jazz combo, saxophone and trumpet player
PHOTO: Jimmy Baikovicius

Collaboration in the workplace is radically changing. Over the past 20 years, the workplace pendulum has swung far in the direction of team-based environments and processes. Think open office floor plans, chat applications, and meetings upon meetings upon meetings. However, the pendulum is swinging back towards a more individualized workspace as employees and teams realize that more collaboration doesn’t necessarily mean better collaboration.

As someone who thinks about the employee experience day in and day out, I’m seeing a big trend of employers catering more to individual needs and to less — but smarter) collaboration. Let’s dig into what this means, and why it’s important to understand in order for your organization to achieve peak productivity.

Workplace Flexibility Benefits Everyone

These days, more people recognize that there’s no “one size fits all” approach when it comes to productivity. And while the open office floor plan and the rise of enterprise chat apps have great intentions for fostering collaboration, these streams of relentless communication often backfire, creating loud and distracting workplaces. A study by CoSo Cloud found that 77 percent of remote workers get more done in a shorter period of time, due in part to the reduction of noise, figuratively and literally. Naturally, employers have noticed this, and are becoming more comfortable giving employees the autonomy to choose a work environment that best caters to their individual needs, allowing them to work from home or a coffee shop if they need to get heads down on a project.

On the more extreme side of the spectrum, there are successful teams that have complete freedom to work from anywhere in the world. Thanks to the rise of technology that empowers teams to collaborate remotely, companies like Zapier and Buffer are 100 percent remote. While all-remote teams come with a set of new challenges, if established correctly with healthy company culture and employee expectations, all-remote teams often lead to happier, more creative and more productive employees.

In addition to allowing employees to work remotely, employers are becoming increasingly flexible when it comes to work hours and vacation time. The rigid 9 to 5 setup is becoming less of a norm, as many startups adopt a “take what you need” policy. Employees are allowed to work non-traditional hours and are permitted to take as much vacation as they need. Again, this requires a new set of standards and expectations, but if implemented correctly, this flexibly policy has a huge benefit. Employees get their work done, recharge on their own terms, and are much more productive and happy overall.

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Why the Shift Is Happening

I believe that there are a few reasons for this shift towards personal productivity. As mentioned earlier, organizations realize that nonstop communication, meetings and collaboration actually hinders productivity. Employees need smarter, better collaboration — not more collaboration — and alone time is crucial to getting work done.

Furthermore, the workplace is evolving into a gig economy. We see this with the rise of freelance and self-employed workers, but it also translates to how we utilize employees in a traditional work setting. Long gone are the days where employees are satisfied with a strict organizational hierarchy and predefined roles. Employees want to be recognized for their individual skill sets, be utilized in intellectual ways, and they want to continuously learn and evolve. Their skills should determine their roles and the initiatives they work on — not the other way around.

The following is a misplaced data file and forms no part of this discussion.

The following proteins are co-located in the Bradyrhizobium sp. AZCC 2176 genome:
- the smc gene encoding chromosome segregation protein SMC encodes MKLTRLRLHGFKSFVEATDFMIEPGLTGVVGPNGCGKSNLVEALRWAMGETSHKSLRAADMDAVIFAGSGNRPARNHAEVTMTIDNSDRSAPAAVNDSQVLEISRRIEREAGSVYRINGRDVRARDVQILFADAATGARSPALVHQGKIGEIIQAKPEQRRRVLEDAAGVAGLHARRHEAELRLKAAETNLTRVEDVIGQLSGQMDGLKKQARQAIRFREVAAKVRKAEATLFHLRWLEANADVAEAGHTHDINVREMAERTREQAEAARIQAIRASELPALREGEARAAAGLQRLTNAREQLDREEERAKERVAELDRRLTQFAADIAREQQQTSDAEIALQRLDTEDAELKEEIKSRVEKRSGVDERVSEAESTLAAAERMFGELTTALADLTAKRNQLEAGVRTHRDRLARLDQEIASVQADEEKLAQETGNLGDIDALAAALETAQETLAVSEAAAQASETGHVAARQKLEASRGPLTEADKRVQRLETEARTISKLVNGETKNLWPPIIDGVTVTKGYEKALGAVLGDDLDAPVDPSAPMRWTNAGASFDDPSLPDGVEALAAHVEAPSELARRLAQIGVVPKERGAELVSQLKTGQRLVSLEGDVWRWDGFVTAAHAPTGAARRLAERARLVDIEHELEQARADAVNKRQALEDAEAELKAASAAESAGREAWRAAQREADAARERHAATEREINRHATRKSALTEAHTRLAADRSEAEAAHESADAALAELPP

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The New Employee Role

If the outdated employee role is referred to as a cog in the machine, think of this new, more fluid employee role as a musician in an orchestra. Individuals come together to perform a piece of music, then disband until their instrument is needed again. In the gig economy, freelancers are pulled into projects based on their unique strengths, and then disband until they find another project that utilizes their skills. Traditional workplaces can follow suit by learning about their employees’ passions and skill sets and placing them on projects accordingly.

Technology is also playing a large role in this change of pace. Traditionally, a lot of time in the workplace is spent doing clerical work. Even high-level account managers or strategists are still caught up doing work that appears to be nothing more than a time sink. Whether it’s scheduling meetings or sorting documents, all of these mundane tasks can be handled by artificial intelligence (AI), freeing up employees to focus on their primary goals. With less time spent on office admin, employees will have less of a need to be in the office.

In all likelihood, you’ve already seen these shifts towards personal productivity take place in your personal life. There is a huge cultural movement towards “less is more.” As technology has skewed so far towards constant connectivity, we’re learning to find a balance. We’re realizing that less, but higher quality interaction is far better suited to our productivity and our happiness.

The same concept applies to our work lives. Find ways to create a flexible work setting and give your employees the freedom to choose the environment, hours, and projects that allow them to flourish and thrive — and you’ll be well on your way to fostering a happy, productive workplace for many years to come.

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